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  • Grenzverwischer: "Jud Süss" und "Das Dritte Geschlecht": Verschränkte Diskurse von Ausgrenzung
  • Jennifer Marston William
Grenzverwischer: "Jud Süss" und "Das Dritte Geschlecht": Verschränkte Diskurse von Ausgrenzung, by Francesca Falk. Innsbruck: Studienverlag, 2008. 165 pp. €22.90.

The antisemitic propaganda film Jud Süss (Jew Süss, 1940) is director Veit Harlan's claim to infamy. But after being found not guilty of wrongdoing due to lack of evidence against him, the self-proclaimed apolitical artist was allowed to continue making films in the postwar period, including the highly problematic Das Dritte Geschlecht (The Third Sex, 1957). The film's storyline revolves around a young man, Klaus Teichmann, who befriends an older gay man, and the attempts of Klaus's parents to keep their son straight. Protests against the screening of this film came from all sides: some protested less on the basis of the film's content and more due to Harlan's involvement in Goebbels's propaganda machine; others criticized the film's apparently homophobic tendencies, while still others reproached its allegedly positive portrayal of homosexuality. The film was eventually banned in Switzerland and appeared in revised form in West Germany, where it was known as Anders als Du und Ich (Different from You and I), as a result of the censors' interventions. In her monograph, Francesca Falk presents all sides of these controversies, while shedding light on common ground between the various discourses surrounding Das Dritte Geschlecht and Harlan's earlier film Jud Süss.

The primary image that Falk uses to connect these two films is that of the Grenzverwischer, one who blurs the boundaries of what a given society accepts as "normal," and whose relative ambiguity is then feared and hated. Toward the outset of her study, she clarifies the terms homophobia and antisemitism, and is careful not to set the concepts up in direct analogy to each other; rather, she demonstrates how the discourses surrounding each tend to overlap and even seem conflated at times. She highlights the contradictions in the portrayal of homosexuality in Das Dritte Geschlecht, as a trait that is somehow both inborn and contagious, and the comparable paradoxes of homophobic, misogynist, anti-Communist, and antisemitic discourses (p. 56). She illustrates how Jews and homosexuals in these "anti" discourses are presented as internationally connected (in an ostensibly threatening way), disloyal to their nations of origin, and contrary to conventional notions of masculinity and femininity. Falk rightly stresses how the gay character Boris Winkler in Das Dritte Geschlecht is particularly interested in abstract art, whereas naturalistic art is equated in the film with the heterosexual realm, a dichotomy reminiscent of the Nazi labeling of modern art as "Entartete Kunst" ("Degenerate Art").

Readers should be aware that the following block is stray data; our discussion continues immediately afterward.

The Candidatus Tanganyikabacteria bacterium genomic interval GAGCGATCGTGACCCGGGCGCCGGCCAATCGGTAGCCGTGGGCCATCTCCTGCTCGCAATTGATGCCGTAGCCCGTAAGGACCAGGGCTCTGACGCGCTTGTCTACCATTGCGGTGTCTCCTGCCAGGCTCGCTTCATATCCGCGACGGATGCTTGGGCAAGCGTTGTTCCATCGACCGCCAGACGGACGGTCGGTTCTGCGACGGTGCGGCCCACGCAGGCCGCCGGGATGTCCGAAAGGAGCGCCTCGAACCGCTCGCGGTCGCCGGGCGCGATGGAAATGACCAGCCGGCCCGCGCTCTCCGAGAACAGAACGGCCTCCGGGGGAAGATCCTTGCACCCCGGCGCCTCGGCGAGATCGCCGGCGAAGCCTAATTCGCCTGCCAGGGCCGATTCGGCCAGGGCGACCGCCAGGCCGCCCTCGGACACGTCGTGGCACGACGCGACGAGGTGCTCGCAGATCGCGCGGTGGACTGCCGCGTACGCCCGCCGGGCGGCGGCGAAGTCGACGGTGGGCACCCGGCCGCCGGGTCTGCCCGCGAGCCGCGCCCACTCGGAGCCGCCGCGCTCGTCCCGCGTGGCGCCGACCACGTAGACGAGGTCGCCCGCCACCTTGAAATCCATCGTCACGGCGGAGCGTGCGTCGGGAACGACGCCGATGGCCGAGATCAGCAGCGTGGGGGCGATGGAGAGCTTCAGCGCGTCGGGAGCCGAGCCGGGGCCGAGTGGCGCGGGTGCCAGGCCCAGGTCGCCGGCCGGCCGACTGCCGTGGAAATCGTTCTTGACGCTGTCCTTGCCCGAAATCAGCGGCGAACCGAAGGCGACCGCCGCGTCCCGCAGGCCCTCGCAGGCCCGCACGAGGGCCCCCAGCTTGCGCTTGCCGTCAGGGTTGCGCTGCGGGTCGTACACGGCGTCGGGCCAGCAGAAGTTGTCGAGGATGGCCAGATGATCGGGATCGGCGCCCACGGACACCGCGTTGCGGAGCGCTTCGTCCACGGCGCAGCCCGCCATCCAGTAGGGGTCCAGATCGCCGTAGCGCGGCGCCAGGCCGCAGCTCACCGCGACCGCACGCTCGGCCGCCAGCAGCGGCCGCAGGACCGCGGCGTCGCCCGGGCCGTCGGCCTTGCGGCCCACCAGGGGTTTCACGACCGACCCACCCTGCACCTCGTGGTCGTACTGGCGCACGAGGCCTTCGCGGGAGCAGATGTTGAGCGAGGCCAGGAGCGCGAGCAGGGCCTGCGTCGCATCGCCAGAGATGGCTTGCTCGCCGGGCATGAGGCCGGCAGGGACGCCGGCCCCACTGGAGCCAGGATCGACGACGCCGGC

Falk alternates between concretely describing and analyzing the two films, outlining their reception and the controversies surrounding them, and deliberating [End Page 173] on the socio-historical circumstances that put the debates into a larger context. To this end she also considers relevant theoretical methods, touching for example on the queer theory of Judith Butler and others, Freud's theory of bisexuality, and Foucault's deliberations on the "unequal gaze" in Discipline and Punish. In addition, she provides extensive background on social perceptions of homosexuality during the eras in which these two films were produced, but also those from before and after. Periodically, and especially in her concluding chapter, Falk addresses the broader implications of her study, e.g. the interrelation between cinematic images and identity formation.

The film analysis and interpretation in this book, while infrequent, is strong and leaves the reader wanting more. Although Falk is hesitant to compare the films too directly, she points out some significant overlapping themes and even similar dialogue (e.g., p. 65). She also elucidates both obvious and subtle symbolism, or what she calls "filmic signs," such as the gay character's sunglasses and his tendency to lurk in dark places; the cinematic use of fences and other barriers; the gaze as instrument of power and control; and the Netz motif (in the double sense of a network and a net or web). Falk provides eighteen stills from Das Dritte Geschlecht to which she refers occasionally in her analysis...


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